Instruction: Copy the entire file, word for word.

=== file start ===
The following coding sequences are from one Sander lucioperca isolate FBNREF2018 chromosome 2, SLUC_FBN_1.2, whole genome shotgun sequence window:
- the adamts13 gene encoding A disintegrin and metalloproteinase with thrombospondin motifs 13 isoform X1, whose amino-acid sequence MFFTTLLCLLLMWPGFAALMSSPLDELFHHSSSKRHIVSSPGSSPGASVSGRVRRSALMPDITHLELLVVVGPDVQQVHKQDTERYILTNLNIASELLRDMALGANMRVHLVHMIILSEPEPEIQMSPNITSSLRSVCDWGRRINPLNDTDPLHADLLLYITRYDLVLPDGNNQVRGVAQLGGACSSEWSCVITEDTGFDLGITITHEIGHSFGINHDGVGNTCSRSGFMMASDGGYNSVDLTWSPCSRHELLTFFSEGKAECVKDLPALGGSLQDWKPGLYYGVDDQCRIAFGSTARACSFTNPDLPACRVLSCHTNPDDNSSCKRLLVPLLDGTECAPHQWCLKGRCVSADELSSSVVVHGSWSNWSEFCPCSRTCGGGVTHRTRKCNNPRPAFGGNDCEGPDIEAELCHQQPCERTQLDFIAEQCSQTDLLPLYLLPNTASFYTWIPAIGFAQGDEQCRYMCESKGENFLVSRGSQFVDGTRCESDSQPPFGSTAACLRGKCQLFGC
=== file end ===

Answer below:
The following coding sequences are from one Sander lucioperca isolate FBNREF2018 chromosome 2, SLUC_FBN_1.2, whole genome shotgun sequence window:
- the adamts13 gene encoding A disintegrin and metalloproteinase with thrombospondin motifs 13 isoform X1, whose amino-acid sequence MFFTTLLCLLLMWPGFAALMSSPLDELFHHSSSKRHIVSSPGSSPGASVSGRVRRSALMPDITHLELLVVVGPDVQQVHKQDTERYILTNLNIASELLRDMALGANMRVHLVHMIILSEPEPEIQMSPNITSSLRSVCDWGRRINPLNDTDPLHADLLLYITRYDLVLPDGNNQVRGVAQLGGACSSEWSCVITEDTGFDLGITITHEIGHSFGINHDGVGNTCSRSGFMMASDGGYNSVDLTWSPCSRHELLTFFSEGKAECVKDLPALGGSLQDWKPGLYYGVDDQCRIAFGSTARACSFTNPDLPACRVLSCHTNPDDNSSCKRLLVPLLDGTECAPHQWCLKGRCVSADELSSSVVVHGSWSNWSEFCPCSRTCGGGVTHRTRKCNNPRPAFGGNDCEGPDIEAELCHQQPCERTQLDFIAEQCSQTDLLPLYLLPNTASFYTWIPAIGFAQGDEQCRYMCESKGENFLVSRGSQFVDGTRCESDSQPPFGSTAACLRGKCQLFGC